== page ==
Don't get too excited about whoever you rescue last, either, since your whole crew, except for Bucky and Blinky, gets instantly re-captured and placed into the Toad Mothership. Once there, the level choice disappears as you crawl your way through the devious maze that makes up the next three stages. Before this point, you might have been inclined to think that the game wasn't all that hard. With a full life meter, most areas could just be charged through with little thought to your health. Not much does a whole lot of damage, and since you're often given full-health tokens before a boss, you can usually just steamroll your way through the levels. Beyond the occasional instant-death trap, things were pretty simple.
You may not be able to tell until you hear the death jingle playing, but many simple things in this game will kill you in one hit. The first surprise will come in the form of the Green Planet's boss. He throws huge boulders at you, ones you might not work all that hard to avoid until you touch an intact one and are killed. For most people, this is the first boss, and already you're dying from a single touch. This is just the first of many other things, too, since this game loves to just kill you outright in the Toad Mothership. I'll tell you right now that if something looks like you shouldn't make contact with it, it'll probably kill you. Only contact with small enemies and their shots in this game do damage, with everything else being lethal. Tread extremely carefully.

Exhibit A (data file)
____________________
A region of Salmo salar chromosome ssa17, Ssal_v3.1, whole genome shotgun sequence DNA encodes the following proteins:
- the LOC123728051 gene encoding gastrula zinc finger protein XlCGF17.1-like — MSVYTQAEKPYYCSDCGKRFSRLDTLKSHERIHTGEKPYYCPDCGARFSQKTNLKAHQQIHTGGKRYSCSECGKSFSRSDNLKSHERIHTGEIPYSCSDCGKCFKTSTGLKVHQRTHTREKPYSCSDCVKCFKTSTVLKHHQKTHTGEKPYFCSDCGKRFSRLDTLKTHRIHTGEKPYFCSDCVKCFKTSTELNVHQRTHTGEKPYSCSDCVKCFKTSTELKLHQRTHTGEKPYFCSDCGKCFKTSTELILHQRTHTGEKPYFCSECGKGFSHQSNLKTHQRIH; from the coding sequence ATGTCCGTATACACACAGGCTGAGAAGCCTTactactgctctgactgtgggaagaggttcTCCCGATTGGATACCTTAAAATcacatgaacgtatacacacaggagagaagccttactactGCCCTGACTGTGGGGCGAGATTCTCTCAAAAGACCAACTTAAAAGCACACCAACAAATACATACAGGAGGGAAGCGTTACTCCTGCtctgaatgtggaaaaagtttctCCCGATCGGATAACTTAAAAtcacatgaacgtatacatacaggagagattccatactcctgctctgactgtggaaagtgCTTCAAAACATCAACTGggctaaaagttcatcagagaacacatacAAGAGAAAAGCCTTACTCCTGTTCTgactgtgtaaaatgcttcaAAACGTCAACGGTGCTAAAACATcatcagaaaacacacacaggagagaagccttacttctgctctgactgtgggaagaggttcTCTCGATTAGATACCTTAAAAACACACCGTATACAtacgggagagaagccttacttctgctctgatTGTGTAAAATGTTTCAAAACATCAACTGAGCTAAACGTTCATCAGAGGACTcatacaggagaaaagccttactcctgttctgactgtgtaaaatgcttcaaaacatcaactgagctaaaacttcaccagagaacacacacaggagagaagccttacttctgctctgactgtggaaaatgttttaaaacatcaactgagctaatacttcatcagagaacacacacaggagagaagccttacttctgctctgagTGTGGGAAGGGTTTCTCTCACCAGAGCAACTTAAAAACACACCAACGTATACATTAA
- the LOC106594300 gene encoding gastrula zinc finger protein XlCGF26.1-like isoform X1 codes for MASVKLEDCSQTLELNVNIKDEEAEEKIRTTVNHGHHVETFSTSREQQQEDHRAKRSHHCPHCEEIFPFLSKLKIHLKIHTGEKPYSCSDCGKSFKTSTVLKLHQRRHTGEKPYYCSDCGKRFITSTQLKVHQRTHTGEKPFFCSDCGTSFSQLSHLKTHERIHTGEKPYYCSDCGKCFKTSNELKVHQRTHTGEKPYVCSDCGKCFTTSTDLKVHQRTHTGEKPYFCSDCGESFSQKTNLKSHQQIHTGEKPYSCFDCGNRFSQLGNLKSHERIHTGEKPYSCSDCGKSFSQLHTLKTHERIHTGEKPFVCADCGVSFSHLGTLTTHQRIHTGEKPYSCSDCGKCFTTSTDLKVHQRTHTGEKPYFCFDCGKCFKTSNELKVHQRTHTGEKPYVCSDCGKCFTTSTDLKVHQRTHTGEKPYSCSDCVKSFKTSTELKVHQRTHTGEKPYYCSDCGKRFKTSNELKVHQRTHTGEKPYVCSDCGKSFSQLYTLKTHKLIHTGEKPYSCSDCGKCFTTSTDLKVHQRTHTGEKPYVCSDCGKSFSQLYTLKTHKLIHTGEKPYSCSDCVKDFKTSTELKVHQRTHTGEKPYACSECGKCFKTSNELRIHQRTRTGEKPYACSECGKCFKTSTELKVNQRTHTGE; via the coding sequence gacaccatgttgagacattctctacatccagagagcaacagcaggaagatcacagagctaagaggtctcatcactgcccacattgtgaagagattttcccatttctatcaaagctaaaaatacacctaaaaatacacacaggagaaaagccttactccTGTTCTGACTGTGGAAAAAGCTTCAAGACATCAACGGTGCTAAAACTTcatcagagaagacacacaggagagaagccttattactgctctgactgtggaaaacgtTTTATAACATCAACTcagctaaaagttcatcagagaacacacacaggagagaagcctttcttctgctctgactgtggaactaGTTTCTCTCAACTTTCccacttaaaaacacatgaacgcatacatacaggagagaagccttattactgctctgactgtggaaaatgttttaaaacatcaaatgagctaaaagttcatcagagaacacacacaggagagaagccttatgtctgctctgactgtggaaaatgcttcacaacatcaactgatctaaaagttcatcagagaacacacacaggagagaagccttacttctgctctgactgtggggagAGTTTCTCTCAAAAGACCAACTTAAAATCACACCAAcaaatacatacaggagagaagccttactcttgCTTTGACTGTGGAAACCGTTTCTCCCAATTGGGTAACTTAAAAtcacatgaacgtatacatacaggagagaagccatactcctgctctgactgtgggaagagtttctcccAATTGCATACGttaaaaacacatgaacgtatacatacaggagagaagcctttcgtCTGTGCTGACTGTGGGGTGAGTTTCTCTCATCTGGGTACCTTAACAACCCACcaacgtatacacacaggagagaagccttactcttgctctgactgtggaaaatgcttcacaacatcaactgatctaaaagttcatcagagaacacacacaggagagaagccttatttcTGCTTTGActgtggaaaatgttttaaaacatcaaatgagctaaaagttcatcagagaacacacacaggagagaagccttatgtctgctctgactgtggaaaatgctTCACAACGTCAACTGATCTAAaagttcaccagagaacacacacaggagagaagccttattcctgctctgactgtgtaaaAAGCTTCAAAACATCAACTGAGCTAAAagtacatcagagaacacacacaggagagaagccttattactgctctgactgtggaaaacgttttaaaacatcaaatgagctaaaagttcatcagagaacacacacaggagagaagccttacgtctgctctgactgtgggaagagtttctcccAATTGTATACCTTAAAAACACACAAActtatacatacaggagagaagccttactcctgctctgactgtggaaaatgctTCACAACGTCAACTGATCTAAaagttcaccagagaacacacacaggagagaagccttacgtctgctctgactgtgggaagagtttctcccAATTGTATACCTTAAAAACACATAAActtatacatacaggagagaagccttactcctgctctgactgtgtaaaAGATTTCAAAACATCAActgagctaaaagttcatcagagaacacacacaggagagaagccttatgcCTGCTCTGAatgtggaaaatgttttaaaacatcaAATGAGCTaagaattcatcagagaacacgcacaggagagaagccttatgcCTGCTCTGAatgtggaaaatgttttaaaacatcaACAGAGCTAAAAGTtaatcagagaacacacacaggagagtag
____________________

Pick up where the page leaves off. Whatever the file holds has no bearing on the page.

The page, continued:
This might seem like something that doesn't need to be said, but I found that it was very easy to make contact with something that would kill you outright. Mega Man used spikes in this regard as well, but you could get extremely close to them without being killed, whereas Bucky O'Hare seems to kill you from a little bit farther away. The distance is minuscule and difficult to explain, but after you've tried to maneuver around the Magma Core's spiked hallways a few times, you'll probably see what I mean.
Despite my gripe about spike proximity, the game controls just as tight as a Mega Man game. You can move and weave however you want while on foot, and you move around pretty quickly. You can easily position yourself in tight spaces with a couple of taps of the direction pad. Shooting is fast and responsive too, with an ability to aim in several directions, at least with Bucky. With the speed and fluidity of the character's movement and attacks, it allowed for a game that is fast paced whenever there is any action going on.